When people do the right thing, they deserve the credit. From the day my father died, I have always thought “good for you, Gordon Brown”.
Helen Eadie (Labour/Co-op MSP for Dunfermline East)
As Gordon Brown left Downing Street, he again showed why he was the right person to lead the United Kingdom. There was no pomp or ceremony, just a dignified exit. As a new era of right-wing coalition begins I fear we will see the commitment to social justice in the UK government ending.
Gordon Brown too often got talked about as the ‘architect of New Labour’, but what was more important was he was the architect of Sure Start for our children, of the minimum wage, of child tax credits and the winter fuel payment for pensioners. He was the architect of a policy that meant the UK set aside record sums to tackle global poverty and it is one of the reasons why Gordon is so highly regarded on the world stage.
Faced with the worst global recession since the 1920’s lesser politicians would have frozen or panicked, but Gordon made the right decisions that meant we have not seen the horrors of the Thatcherite 1980s return. These decisions, it must be pointed out, were opposed by the Conservatives at every turn.
Here in Fife, Gordon will continue to do what he has done his entire political life and that is to serve those who elected him. The voters of Kirkcaldy and Cowdenbeath made it clear on election night what they thought of Gordon and that’s why he was returned again with an increased majority.
The term statesman gets bandied about these days. Gordon Brown is one of the few that truly deserve that description and history will show that, both as Chancellor and Prime Minister, Gordon made Britain better.
Len Wardle (Chair, Co-operative Group)
At the beginning of the year, Gordon Brown agreed to host a reception for the Friends of the Co-operative Ideal at 10 Downing Street.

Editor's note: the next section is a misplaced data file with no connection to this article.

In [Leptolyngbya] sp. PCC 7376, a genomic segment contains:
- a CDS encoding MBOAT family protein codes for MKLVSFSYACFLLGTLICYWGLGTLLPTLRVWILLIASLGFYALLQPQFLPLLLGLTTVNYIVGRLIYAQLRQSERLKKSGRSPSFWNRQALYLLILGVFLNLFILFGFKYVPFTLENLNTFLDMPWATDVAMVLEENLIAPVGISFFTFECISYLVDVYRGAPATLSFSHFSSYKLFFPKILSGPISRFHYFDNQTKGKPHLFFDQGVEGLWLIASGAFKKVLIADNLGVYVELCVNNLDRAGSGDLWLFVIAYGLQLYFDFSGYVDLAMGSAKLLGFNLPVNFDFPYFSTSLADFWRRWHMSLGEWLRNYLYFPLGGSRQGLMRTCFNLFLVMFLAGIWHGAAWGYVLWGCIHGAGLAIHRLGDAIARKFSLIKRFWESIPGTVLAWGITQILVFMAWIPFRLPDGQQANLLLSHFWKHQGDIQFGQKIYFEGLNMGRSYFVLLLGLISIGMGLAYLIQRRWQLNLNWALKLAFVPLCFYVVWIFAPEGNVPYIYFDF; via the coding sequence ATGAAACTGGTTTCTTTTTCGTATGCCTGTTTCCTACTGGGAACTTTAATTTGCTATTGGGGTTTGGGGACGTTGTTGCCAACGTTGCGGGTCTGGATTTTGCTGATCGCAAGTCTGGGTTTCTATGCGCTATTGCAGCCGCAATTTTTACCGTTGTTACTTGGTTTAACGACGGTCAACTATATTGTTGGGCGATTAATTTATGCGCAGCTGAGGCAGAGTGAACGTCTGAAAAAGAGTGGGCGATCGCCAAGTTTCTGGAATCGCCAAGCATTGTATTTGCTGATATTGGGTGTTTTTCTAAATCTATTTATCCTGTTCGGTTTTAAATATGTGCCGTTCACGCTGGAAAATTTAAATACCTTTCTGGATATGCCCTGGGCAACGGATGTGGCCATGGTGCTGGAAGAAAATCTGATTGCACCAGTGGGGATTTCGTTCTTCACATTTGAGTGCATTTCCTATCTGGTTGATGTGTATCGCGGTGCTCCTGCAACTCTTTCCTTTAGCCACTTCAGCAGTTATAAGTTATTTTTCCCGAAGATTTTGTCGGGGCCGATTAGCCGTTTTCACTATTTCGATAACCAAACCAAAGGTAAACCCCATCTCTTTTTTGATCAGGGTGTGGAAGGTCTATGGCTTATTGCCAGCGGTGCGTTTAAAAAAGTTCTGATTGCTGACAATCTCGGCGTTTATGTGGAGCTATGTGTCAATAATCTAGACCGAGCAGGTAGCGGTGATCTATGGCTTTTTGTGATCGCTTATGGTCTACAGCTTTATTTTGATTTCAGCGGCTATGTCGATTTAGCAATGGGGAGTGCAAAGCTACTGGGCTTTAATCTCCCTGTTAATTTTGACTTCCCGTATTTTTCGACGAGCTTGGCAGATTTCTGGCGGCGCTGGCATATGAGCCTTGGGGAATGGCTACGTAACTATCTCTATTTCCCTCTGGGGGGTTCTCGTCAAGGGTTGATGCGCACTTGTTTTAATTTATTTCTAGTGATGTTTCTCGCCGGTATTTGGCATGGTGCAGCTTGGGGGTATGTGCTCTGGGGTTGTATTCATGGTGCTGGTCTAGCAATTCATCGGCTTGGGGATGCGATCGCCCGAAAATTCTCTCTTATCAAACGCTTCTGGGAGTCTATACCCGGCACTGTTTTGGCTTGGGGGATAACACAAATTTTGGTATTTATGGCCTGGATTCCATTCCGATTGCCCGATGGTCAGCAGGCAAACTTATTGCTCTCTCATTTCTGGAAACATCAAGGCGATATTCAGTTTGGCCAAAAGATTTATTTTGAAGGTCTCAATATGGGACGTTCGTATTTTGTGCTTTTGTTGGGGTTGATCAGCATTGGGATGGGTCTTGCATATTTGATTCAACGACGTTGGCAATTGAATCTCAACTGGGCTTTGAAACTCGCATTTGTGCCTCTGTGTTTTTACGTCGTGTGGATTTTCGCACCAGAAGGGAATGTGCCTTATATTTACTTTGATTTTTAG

I had decided to take with me a painting of Gordon that had been done by a prisoner as part of the Co-operative Group’s sponsorship — now in its fifth year — of the Art in Prisons exhibition.
Unfortunately on this occasion, he was called away at short notice to Northern Ireland to play a pivotal role in a series of negotiations. Ed Miliband, who alongside his role as Secretary of State for Energy and Climate Change also had responsibility for crafting Labour’s most recent manifesto, instead received the portrait.
However, only a few days later, I was delighted to receive a charming letter from Gordon thanking me for the painting and regretting that he had not been there on the evening. The letter went on to praise the work of both the Co-operative Group and also the Co-operative Party.
The Gordon Brown that I encountered on many occasions, often social, either on the Labour Party conference circuit or at events associated with the charity, Piggy Bank Kids, that his wife, Sarah, set up was a generous and thoughtful man.
In his many years in Cabinet, first as Chancellor and then as Prime Minister, Gordon Brown was clearly a man for whom social justice was at the heart of his political philosophy. He will be remembered as a statesman who has played a historically significant role in addressing the world’s current economic crisis.
Harry Cairney (Vice-President, Scotmid Co-op)
Gordon Brown will probably go down in history as the Prime Minister who failed to receive the recognition he deserved for the statesmanship and professional manner in which he lead the country during times of great difficulty.
He has been an advocate for social justice throughout his life, both at home and abroad, and has given extraordinary service to this country over 13 years as Chancellor and Prime Minister. Communities around the country will benefit for years thanks to decisions made by him.
I was fortunate to chair many fringe meetings at Labour’s Scottish Conference over the years when Gordon was the main speaker. He was always the professional, willing to turn up and give his time and was always understanding and very compassionate.
This country will owe Gordon Brown a heavy debt of gratitude for many years to come. I wish him well for the future.
In this article
- British co-operative movement
- Chancellor and Prime Minister
- chief executive
- Co-operative Party
- Co-operatives UK
- Family Relation
- General Secretary
- Gordon Brown
- Human Interest
- Labour Party
- Michael Stephenson
- Peter Hunt
- Prime Minister
- Social Issues
- The Co-operative brand
- The Co-operative Group